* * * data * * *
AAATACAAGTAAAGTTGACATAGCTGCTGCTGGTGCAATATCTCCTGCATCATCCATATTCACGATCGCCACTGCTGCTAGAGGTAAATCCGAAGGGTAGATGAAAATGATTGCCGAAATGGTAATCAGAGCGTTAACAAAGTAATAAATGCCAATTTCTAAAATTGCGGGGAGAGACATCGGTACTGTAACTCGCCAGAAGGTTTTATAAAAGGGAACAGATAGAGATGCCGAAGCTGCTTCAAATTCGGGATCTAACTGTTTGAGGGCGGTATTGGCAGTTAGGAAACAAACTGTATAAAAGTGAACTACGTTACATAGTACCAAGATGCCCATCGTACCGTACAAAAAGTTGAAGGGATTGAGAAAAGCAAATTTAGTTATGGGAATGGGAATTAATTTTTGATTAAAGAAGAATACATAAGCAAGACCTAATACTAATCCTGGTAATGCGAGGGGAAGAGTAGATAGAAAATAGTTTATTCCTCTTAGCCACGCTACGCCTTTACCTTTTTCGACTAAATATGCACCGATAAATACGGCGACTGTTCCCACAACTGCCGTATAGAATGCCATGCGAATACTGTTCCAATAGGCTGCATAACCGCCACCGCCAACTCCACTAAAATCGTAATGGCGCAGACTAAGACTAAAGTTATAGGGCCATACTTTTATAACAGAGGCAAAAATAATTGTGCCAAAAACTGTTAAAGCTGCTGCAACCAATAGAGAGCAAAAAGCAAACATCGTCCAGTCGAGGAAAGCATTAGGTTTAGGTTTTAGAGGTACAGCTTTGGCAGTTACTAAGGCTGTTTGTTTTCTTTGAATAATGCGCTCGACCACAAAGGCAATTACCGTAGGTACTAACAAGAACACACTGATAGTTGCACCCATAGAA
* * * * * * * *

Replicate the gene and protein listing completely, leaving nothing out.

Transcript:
AAATACAAGTAAAGTTGACATAGCTGCTGCTGGTGCAATATCTCCTGCATCATCCATATTCACGATCGCCACTGCTGCTAGAGGTAAATCCGAAGGGTAGATGAAAATGATTGCCGAAATGGTAATCAGAGCGTTAACAAAGTAATAAATGCCAATTTCTAAAATTGCGGGGAGAGACATCGGTACTGTAACTCGCCAGAAGGTTTTATAAAAGGGAACAGATAGAGATGCCGAAGCTGCTTCAAATTCGGGATCTAACTGTTTGAGGGCGGTATTGGCAGTTAGGAAACAAACTGTATAAAAGTGAACTACGTTACATAGTACCAAGATGCCCATCGTACCGTACAAAAAGTTGAAGGGATTGAGAAAAGCAAATTTAGTTATGGGAATGGGAATTAATTTTTGATTAAAGAAGAATACATAAGCAAGACCTAATACTAATCCTGGTAATGCGAGGGGAAGAGTAGATAGAAAATAGTTTATTCCTCTTAGCCACGCTACGCCTTTACCTTTTTCGACTAAATATGCACCGATAAATACGGCGACTGTTCCCACAACTGCCGTATAGAATGCCATGCGAATACTGTTCCAATAGGCTGCATAACCGCCACCGCCAACTCCACTAAAATCGTAATGGCGCAGACTAAGACTAAAGTTATAGGGCCATACTTTTATAACAGAGGCAAAAATAATTGTGCCAAAAACTGTTAAAGCTGCTGCAACCAATAGAGAGCAAAAAGCAAACATCGTCCAGTCGAGGAAAGCATTAGGTTTAGGTTTTAGAGGTACAGCTTTGGCAGTTACTAAGGCTGTTTGTTTTCTTTGAATAATGCGCTCGACCACAAAGGCAATTACCGTAGGTACTAACAAGAACACACTGATAGTTGCACCCATAGAA